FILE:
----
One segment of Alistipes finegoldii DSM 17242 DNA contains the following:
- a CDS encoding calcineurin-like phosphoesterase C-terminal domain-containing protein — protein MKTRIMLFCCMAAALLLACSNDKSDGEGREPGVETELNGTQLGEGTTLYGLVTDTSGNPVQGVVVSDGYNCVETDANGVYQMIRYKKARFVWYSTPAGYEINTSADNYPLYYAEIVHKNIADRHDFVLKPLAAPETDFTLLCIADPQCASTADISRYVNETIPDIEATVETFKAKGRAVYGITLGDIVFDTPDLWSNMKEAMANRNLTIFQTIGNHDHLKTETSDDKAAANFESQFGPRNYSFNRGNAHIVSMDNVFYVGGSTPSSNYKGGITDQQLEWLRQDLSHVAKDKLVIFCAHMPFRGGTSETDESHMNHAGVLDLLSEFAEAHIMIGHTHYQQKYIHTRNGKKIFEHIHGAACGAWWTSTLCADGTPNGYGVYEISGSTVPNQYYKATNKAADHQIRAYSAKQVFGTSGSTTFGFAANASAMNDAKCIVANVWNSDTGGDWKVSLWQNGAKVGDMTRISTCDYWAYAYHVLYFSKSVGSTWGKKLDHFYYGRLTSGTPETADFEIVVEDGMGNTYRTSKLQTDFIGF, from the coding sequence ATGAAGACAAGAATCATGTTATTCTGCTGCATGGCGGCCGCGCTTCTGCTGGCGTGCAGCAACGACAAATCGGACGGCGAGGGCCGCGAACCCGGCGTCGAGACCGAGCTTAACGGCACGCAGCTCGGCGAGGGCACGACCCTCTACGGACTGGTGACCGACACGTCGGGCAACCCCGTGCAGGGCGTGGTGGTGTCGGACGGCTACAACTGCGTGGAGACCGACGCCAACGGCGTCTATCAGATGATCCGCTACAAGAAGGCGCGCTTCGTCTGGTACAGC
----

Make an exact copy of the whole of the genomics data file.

One segment of Alistipes finegoldii DSM 17242 DNA contains the following:
- a CDS encoding calcineurin-like phosphoesterase C-terminal domain-containing protein — protein MKTRIMLFCCMAAALLLACSNDKSDGEGREPGVETELNGTQLGEGTTLYGLVTDTSGNPVQGVVVSDGYNCVETDANGVYQMIRYKKARFVWYSTPAGYEINTSADNYPLYYAEIVHKNIADRHDFVLKPLAAPETDFTLLCIADPQCASTADISRYVNETIPDIEATVETFKAKGRAVYGITLGDIVFDTPDLWSNMKEAMANRNLTIFQTIGNHDHLKTETSDDKAAANFESQFGPRNYSFNRGNAHIVSMDNVFYVGGSTPSSNYKGGITDQQLEWLRQDLSHVAKDKLVIFCAHMPFRGGTSETDESHMNHAGVLDLLSEFAEAHIMIGHTHYQQKYIHTRNGKKIFEHIHGAACGAWWTSTLCADGTPNGYGVYEISGSTVPNQYYKATNKAADHQIRAYSAKQVFGTSGSTTFGFAANASAMNDAKCIVANVWNSDTGGDWKVSLWQNGAKVGDMTRISTCDYWAYAYHVLYFSKSVGSTWGKKLDHFYYGRLTSGTPETADFEIVVEDGMGNTYRTSKLQTDFIGF, from the coding sequence ATGAAGACAAGAATCATGTTATTCTGCTGCATGGCGGCCGCGCTTCTGCTGGCGTGCAGCAACGACAAATCGGACGGCGAGGGCCGCGAACCCGGCGTCGAGACCGAGCTTAACGGCACGCAGCTCGGCGAGGGCACGACCCTCTACGGACTGGTGACCGACACGTCGGGCAACCCCGTGCAGGGCGTGGTGGTGTCGGACGGCTACAACTGCGTGGAGACCGACGCCAACGGCGTCTATCAGATGATCCGCTACAAGAAGGCGCGCTTCGTCTGGTACAGC